- Fewer than half (47%) of large companies have identified how to gauge the sustainability of their operations despite rising pressure from investors, regulators and lawmakers for disclosure on environmental, social and governance (ESG) performance, Accenture said.
- “Many companies are still managing blind,” Accenture said after surveying 640 CFOs and other finance leaders worldwide. Nearly half (49%) of large companies are unable to determine the best metrics for ESG performance and derive useful insights.
- The ability of “companies to raise capital will increasingly be tied to sustainability objectives,” Accenture said. Yet “deficiencies in the ability of companies to target, manage, measure and report sustainability performance still hamper the ability of businesses to effectively deliver on their sustainability commitments.”
CFOs aiming to adopt ESG disclosure standards must currently choose from more than 15 competing sustainability reporting frameworks that vary in detail and scope.
The architects for global accounting rules aim to bring clarity and baseline uniformity to ESG performance disclosure through the International Sustainability Standards Board (ISSB), a panel launched at the COP26 climate conference in Glasgow in November.
The ISSB plans to gather opinions from shareholders, companies and other stakeholders and release an initial group of standards during the second half of this year. It aims to become the global standard-setter for sustainability disclosures.
The board “will begin with climate, due to the urgent need for information on climate-related matters,” and draw up both thematic and industry-based requirements, according to a statement by the IFRS Foundation, which oversees the International Accounting Standards Board.
Regulators are stepping up pressure for greater sustainability disclosure. The U.K. government is exploring changes in legislation that would mandate ESG reporting.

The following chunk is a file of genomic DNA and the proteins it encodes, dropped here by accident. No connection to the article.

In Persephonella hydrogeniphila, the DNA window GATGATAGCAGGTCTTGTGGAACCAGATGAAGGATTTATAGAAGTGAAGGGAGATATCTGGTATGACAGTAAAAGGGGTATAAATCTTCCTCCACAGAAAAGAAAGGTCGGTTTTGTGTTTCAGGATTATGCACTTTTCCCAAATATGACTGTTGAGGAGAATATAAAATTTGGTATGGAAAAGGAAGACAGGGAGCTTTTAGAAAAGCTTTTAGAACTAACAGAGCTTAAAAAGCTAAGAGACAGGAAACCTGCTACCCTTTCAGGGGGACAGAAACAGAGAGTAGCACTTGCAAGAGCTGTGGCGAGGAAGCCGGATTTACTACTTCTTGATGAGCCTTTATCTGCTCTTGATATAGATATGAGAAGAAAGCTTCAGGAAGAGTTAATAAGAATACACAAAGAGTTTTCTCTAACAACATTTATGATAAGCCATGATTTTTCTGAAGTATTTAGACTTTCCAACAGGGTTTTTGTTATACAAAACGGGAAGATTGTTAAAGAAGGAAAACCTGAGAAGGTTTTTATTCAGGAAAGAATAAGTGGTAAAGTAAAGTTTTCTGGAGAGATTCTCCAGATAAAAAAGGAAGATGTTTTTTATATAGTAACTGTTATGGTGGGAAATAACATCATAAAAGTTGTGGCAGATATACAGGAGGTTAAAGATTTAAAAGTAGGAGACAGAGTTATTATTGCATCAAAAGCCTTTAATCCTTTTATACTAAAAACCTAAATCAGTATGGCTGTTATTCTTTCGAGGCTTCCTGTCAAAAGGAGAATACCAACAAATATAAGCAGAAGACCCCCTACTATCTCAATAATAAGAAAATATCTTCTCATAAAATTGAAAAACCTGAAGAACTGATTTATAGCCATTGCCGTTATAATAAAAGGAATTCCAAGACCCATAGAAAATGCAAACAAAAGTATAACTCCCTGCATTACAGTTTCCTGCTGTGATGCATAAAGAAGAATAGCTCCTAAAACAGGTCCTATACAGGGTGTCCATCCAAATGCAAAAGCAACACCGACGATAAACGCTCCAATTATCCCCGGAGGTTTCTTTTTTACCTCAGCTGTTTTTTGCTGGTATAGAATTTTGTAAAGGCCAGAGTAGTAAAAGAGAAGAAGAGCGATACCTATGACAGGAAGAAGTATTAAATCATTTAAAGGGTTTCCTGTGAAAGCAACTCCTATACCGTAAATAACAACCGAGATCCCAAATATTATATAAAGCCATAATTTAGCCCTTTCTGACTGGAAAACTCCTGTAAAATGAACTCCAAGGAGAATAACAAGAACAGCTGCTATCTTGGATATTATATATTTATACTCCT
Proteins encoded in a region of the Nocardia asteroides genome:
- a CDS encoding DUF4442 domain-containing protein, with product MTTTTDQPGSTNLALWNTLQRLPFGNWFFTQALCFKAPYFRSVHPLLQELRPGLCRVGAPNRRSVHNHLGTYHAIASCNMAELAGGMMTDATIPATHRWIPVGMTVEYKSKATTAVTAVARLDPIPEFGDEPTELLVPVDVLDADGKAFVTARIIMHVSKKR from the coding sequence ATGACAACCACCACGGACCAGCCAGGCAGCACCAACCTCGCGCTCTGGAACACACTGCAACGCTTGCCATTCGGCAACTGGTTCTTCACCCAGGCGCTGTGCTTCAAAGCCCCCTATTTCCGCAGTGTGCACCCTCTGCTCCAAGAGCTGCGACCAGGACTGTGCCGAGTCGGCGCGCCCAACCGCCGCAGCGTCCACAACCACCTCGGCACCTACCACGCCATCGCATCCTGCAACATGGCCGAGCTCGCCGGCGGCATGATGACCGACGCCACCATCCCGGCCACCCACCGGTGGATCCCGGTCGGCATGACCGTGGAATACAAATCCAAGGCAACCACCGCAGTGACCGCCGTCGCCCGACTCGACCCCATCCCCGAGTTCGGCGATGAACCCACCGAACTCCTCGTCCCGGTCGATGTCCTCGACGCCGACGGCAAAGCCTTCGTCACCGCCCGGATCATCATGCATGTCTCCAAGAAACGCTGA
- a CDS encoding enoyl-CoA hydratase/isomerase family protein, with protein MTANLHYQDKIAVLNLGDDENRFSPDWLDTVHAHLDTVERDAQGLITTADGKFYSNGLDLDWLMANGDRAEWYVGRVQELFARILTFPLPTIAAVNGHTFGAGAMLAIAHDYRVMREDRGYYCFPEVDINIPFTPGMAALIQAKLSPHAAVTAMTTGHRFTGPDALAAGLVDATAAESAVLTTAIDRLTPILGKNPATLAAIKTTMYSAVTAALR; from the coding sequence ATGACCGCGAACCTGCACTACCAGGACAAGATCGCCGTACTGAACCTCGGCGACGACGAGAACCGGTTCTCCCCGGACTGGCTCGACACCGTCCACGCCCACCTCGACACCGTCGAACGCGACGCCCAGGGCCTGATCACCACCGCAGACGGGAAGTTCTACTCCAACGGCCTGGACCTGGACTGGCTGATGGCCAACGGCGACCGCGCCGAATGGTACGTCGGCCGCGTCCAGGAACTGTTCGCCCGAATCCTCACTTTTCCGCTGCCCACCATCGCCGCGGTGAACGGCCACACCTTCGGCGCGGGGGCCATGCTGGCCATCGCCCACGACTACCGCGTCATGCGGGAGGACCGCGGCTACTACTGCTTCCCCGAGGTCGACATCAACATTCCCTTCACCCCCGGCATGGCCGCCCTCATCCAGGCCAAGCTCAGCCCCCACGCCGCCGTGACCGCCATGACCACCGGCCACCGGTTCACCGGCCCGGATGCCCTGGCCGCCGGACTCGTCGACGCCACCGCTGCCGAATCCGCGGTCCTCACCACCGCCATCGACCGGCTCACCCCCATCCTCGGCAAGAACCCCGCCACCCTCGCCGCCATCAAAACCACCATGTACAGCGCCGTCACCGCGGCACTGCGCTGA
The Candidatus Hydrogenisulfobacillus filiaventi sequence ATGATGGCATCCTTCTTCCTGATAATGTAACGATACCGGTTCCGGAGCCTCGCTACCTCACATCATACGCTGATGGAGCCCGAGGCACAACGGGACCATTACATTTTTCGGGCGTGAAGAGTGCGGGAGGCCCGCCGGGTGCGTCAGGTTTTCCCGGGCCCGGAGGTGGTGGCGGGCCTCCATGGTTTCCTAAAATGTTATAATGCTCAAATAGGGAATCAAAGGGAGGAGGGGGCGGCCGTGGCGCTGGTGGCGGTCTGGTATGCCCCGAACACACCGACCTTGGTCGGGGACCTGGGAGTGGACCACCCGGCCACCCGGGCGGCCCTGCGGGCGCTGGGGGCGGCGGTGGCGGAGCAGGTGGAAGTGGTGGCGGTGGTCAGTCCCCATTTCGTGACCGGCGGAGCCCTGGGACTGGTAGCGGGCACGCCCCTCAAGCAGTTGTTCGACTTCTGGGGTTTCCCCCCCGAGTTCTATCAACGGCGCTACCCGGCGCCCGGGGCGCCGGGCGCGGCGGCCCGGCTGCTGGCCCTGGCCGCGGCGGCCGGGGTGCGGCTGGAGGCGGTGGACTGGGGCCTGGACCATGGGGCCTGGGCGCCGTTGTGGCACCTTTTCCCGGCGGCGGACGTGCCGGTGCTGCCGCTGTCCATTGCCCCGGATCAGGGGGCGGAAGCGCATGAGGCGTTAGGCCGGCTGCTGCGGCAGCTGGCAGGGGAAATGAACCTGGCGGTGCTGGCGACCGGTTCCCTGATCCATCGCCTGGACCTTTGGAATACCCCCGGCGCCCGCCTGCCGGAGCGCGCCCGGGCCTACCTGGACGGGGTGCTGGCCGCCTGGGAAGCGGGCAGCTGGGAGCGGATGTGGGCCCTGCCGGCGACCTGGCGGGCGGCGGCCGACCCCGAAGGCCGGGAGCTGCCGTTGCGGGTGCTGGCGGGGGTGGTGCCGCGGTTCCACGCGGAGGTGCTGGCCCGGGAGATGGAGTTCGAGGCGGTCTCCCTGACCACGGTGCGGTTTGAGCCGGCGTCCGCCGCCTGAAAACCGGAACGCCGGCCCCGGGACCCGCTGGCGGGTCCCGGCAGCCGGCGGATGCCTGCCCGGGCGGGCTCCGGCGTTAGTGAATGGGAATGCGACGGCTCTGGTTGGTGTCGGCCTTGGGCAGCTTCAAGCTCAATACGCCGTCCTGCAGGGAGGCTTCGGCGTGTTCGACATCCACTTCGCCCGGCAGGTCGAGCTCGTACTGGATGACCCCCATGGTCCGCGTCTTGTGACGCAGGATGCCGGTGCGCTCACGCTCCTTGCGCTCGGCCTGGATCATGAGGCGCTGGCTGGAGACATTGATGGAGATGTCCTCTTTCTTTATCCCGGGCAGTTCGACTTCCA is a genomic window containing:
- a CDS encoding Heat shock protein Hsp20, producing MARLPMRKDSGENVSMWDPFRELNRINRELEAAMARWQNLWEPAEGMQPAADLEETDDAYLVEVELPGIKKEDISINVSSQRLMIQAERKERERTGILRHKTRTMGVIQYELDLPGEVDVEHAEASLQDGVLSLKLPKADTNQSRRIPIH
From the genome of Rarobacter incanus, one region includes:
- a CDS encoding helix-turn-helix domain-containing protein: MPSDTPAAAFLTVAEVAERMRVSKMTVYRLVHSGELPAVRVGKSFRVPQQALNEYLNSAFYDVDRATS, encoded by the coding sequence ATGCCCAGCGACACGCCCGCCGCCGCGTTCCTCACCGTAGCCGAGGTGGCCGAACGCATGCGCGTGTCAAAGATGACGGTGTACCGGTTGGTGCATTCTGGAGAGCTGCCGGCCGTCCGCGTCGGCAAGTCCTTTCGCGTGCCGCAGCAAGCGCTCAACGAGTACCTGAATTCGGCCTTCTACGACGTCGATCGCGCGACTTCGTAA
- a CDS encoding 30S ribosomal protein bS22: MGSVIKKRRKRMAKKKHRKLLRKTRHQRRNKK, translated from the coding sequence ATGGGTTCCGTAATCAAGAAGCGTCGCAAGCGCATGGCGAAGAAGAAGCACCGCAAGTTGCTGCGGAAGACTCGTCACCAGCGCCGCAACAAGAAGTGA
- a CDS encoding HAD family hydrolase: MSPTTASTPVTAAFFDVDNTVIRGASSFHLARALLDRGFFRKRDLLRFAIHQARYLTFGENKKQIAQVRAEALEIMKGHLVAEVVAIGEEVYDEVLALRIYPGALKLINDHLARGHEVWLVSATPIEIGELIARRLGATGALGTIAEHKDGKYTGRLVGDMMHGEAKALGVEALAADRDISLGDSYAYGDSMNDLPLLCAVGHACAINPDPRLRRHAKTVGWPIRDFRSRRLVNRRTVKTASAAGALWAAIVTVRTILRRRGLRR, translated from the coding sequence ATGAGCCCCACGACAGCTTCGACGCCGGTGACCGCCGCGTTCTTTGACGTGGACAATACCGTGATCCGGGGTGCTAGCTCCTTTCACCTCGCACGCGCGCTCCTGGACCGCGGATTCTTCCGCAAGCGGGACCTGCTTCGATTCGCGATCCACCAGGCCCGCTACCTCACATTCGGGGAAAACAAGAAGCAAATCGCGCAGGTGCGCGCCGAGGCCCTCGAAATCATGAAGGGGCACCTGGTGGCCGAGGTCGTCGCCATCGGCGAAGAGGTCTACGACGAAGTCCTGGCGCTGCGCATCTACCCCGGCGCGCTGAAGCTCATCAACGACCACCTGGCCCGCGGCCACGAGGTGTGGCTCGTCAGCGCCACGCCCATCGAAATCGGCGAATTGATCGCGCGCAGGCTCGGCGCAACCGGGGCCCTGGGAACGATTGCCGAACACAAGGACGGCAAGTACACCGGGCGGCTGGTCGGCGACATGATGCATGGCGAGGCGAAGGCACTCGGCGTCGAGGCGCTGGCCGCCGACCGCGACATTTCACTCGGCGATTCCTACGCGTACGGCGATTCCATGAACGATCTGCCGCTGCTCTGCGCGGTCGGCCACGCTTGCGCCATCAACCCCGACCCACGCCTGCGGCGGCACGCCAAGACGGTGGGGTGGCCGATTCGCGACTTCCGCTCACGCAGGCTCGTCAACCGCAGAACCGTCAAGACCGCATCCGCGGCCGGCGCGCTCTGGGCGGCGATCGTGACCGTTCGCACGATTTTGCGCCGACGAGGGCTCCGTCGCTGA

Under a regime proposed by the European Union, companies would use a classification system to label in disclosures operations that are deemed sustainable.
In the U.S., Securities and Exchange Commission (SEC) Chair Gary Gensler has said agency staff are crafting a proposal for mandatory climate risk disclosures for consideration by SEC commissioners this year.
Companies may need to report on metrics such as greenhouse gas emissions, financial impacts of climate change and progress towards climate-related goals, Gensler said in July, adding that he aims to ensure investor access to “consistent, comparable, and decision-useful disclosures.”
Such reports may be required in an expanded Form 10-K and describe a company’s direct and indirect carbon emissions, including those by suppliers and partners in its “value chain,” he said.
The SEC rules will likely parallel, but not duplicate, global standards. Gensler has also asked staff to propose workforce disclosure rules.
“Meeting demands for sustainability data will be integral to company performance,” Accenture said, adding that “ESG matters to the market, and therefore to business value.”
Companies with high ESG performance from 2013 until 2020 generated 2.6 times higher total shareholder return than medium performers, Accenture said.
Making a CFO responsible for sustainability is essential for ensuring a company meets its ESG goals, Accenture said. “Companies are much more likely to extensively embed ESG in core management processes when the CFO has accountability for ESG metrics.”
Yet only 26% of finance leaders said they had clear, reliable data to back up their ESG metrics, Accenture said, and 54% said insufficient skills or talent has impaired ESG measurement and reporting.
CFOs currently fall short of meeting investor needs for reporting on ESG performance and need to quickly act to show how they will derive value for their companies from sustainable business practices, EY said.
Half of investors believe company ESG reports lack substance, compared with only 38% of CFOs, EY said last month in a survey, highlighting “a gap between how useful companies believe their ESG reporting to be and the views of investors who use it in their decision-making.”
Only 16% of financial executives said they subject their ESG reports to an independent audit, according to Accenture. It surveyed CFOs and other financial executives at companies with more than $1 billion in revenue in China, France, Germany, Italy, the U.K. and the U.S.